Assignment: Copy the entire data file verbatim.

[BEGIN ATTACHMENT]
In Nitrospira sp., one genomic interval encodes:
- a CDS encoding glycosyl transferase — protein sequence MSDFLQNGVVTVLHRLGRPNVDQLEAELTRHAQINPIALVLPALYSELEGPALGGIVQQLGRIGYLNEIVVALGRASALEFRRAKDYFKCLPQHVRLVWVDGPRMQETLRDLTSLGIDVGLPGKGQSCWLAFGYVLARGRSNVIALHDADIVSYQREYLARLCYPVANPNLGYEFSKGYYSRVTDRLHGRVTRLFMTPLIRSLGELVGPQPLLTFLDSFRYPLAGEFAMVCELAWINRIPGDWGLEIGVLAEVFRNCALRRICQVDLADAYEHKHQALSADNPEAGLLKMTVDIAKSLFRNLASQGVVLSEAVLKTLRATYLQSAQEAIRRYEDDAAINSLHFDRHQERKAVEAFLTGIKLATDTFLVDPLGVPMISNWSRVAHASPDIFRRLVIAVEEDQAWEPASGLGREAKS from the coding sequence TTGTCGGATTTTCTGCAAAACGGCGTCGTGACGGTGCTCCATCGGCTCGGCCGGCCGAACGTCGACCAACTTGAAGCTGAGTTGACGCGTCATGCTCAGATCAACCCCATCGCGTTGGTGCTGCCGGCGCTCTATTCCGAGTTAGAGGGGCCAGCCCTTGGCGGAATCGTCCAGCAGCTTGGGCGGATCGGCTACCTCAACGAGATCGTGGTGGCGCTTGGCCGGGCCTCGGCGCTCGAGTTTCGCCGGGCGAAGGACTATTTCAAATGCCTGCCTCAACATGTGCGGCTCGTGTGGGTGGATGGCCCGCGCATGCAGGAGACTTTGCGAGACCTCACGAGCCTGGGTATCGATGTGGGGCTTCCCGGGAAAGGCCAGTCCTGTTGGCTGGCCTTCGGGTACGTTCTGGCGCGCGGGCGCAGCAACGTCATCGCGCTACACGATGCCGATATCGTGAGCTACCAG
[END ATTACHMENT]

In Nitrospira sp., one genomic interval encodes:
- a CDS encoding glycosyl transferase — protein sequence MSDFLQNGVVTVLHRLGRPNVDQLEAELTRHAQINPIALVLPALYSELEGPALGGIVQQLGRIGYLNEIVVALGRASALEFRRAKDYFKCLPQHVRLVWVDGPRMQETLRDLTSLGIDVGLPGKGQSCWLAFGYVLARGRSNVIALHDADIVSYQREYLARLCYPVANPNLGYEFSKGYYSRVTDRLHGRVTRLFMTPLIRSLGELVGPQPLLTFLDSFRYPLAGEFAMVCELAWINRIPGDWGLEIGVLAEVFRNCALRRICQVDLADAYEHKHQALSADNPEAGLLKMTVDIAKSLFRNLASQGVVLSEAVLKTLRATYLQSAQEAIRRYEDDAAINSLHFDRHQERKAVEAFLTGIKLATDTFLVDPLGVPMISNWSRVAHASPDIFRRLVIAVEEDQAWEPASGLGREAKS from the coding sequence TTGTCGGATTTTCTGCAAAACGGCGTCGTGACGGTGCTCCATCGGCTCGGCCGGCCGAACGTCGACCAACTTGAAGCTGAGTTGACGCGTCATGCTCAGATCAACCCCATCGCGTTGGTGCTGCCGGCGCTCTATTCCGAGTTAGAGGGGCCAGCCCTTGGCGGAATCGTCCAGCAGCTTGGGCGGATCGGCTACCTCAACGAGATCGTGGTGGCGCTTGGCCGGGCCTCGGCGCTCGAGTTTCGCCGGGCGAAGGACTATTTCAAATGCCTGCCTCAACATGTGCGGCTCGTGTGGGTGGATGGCCCGCGCATGCAGGAGACTTTGCGAGACCTCACGAGCCTGGGTATCGATGTGGGGCTTCCCGGGAAAGGCCAGTCCTGTTGGCTGGCCTTCGGGTACGTTCTGGCGCGCGGGCGCAGCAACGTCATCGCGCTACACGATGCCGATATCGTGAGCTACCAG